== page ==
Electors Meet Across U.S.

LANSING, Mich. (Reuters) —
Democratic 2020 U.S. presidential nominee Joe Biden points a finger at his election rally, in Wilmington, Delaware, November 7, 2020. (Reuters/Kevin Lamarque/File Photo)

Electors began voting across the United States on Monday at sessions that will formally choose Joe Biden as the next U.S. president, effectively ending President Donald Trump’s failing attempt to overturn his loss in the Nov. 3 election.

The state-by-state Electoral College votes, traditionally an afterthought, have taken on outsized significance because of Trump’s challenge to the process.

Election results show Biden, the Democratic former vice president, won 306 electoral votes – exceeding the 270 needed to win – after four years under the Republican Trump. Biden and running mate Kamala Harris are due to take office on Jan. 20.

Under a complicated system dating back to the 1780s, a candidate becomes U.S. president not by winning a majority of the popular vote but through the Electoral College system, which allots electoral votes to the 50 states and the District of Columbia largely based on the size of their population.

In capitols such as Lansing, Michigan; Harrisburg, Pennsylvania; and Atlanta, Georgia, electors – typically party loyalists – will gather on Monday to formally cast those votes.

Georgia’s 16 electors and Nevada’s six electors voted for Biden for president, confirming his victory in the battleground states that Trump had unsuccessfully tried to challenge in court.

Electors represent the candidate who won their state, with the exception of Maine and Nebraska, which give some of their Electoral College votes to the winning presidential candidate in the state’s congressional districts.

While there are sometimes a handful of “rogue” electors who vote for someone other than the winner of their state’s popular vote, the vast majority rubber-stamp the results, and officials do not expect anything different on Monday.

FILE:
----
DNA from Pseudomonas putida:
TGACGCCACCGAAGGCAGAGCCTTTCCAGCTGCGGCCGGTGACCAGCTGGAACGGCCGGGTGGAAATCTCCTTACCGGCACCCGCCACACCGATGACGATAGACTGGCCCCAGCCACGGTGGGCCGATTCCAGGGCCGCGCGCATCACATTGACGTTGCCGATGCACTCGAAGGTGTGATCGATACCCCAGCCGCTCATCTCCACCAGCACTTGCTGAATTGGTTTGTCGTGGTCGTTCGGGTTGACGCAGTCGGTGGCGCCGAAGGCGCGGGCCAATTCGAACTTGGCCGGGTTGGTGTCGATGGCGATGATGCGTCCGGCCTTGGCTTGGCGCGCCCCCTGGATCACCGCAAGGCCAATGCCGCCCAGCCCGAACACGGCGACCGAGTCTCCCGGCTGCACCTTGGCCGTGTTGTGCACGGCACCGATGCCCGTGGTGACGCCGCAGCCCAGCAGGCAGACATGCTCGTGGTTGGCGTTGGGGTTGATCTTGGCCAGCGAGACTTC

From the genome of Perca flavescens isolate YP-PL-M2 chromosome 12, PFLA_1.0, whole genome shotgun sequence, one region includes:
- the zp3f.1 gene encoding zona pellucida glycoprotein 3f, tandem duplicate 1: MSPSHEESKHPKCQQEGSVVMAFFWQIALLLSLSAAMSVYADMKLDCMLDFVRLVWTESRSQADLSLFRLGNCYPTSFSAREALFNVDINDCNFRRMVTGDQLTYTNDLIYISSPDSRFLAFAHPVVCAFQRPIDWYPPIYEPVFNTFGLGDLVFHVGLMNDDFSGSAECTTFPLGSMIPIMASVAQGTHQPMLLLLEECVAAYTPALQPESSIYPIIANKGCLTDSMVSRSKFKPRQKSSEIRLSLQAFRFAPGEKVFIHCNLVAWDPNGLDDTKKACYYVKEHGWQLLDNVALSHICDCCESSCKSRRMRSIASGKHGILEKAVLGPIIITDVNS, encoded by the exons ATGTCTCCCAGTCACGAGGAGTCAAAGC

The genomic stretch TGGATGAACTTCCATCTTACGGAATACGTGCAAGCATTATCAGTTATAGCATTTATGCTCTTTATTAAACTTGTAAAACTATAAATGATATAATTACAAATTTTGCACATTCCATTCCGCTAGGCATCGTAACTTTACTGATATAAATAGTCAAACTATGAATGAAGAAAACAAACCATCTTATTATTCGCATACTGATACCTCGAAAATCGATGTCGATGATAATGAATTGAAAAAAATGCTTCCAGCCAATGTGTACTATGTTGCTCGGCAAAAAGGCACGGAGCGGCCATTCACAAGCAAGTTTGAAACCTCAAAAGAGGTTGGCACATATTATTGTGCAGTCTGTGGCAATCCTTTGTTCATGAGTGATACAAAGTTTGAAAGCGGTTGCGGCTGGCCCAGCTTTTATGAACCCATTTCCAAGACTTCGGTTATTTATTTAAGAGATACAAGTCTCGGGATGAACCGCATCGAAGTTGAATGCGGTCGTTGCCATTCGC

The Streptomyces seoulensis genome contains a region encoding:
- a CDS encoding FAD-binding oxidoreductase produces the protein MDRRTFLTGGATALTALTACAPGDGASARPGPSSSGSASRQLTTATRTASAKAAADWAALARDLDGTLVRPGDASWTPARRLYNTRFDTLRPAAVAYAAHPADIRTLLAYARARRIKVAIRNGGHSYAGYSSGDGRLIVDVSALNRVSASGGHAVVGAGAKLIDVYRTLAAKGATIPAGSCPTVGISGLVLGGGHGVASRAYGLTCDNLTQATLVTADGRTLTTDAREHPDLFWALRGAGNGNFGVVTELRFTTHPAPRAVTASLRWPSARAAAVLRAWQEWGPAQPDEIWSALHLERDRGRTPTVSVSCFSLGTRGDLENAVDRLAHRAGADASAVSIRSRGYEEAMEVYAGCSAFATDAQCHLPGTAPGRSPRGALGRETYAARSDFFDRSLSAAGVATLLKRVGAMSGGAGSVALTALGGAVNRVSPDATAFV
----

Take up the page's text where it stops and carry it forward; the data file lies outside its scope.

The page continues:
Trump has called on Republican state legislators to appoint their own electors. State lawmakers have largely dismissed the idea.

Trump said late last month he will leave the White House if the Electoral College votes for Biden, but has since pressed on with his campaign, filing without success numerous lawsuits challenging state vote counts.


Once the Electoral College vote is complete, Trump’s sole remaining gambit would be to persuade Congress not to certify the count on Jan. 6.

Any attempt to block a state’s results, and thus change the overall U.S. tally, must pass in both chambers of Congress that day. Republicans would very likely fail to stop Biden taking office as planned on Jan. 20 because Democrats control the House of Representatives and several Republican senators have acknowledged Biden’s victory.

In 2016, Trump won the Electoral College despite losing the popular vote to Democrat Hillary Clinton by nearly 3 million votes. The formal vote earned extra attention when some Democratic activists called for electors to “go rogue” against Trump. In the end, seven electors broke ranks, an unusually high number but still far too few to sway the outcome.

At 78, Biden will be the oldest person to become U.S. president.

He was due to make a speech at 8 p.m. ET on Monday about the Electoral College “and the strength and resilience of our democracy,” his transition team said in a statement.

While the electoral votes normally involve some pomp and circumstance, most events this year will be significantly scaled back due to the coronavirus pandemic.

In Michigan, for instance, the 16 electors are allowed to bring only a single guest; Arizona has shifted its ceremony from the Capitol building to an unassuming government facility and pared down the list of invitees. At least one state, Nevada held its electoral vote entirely virtually.

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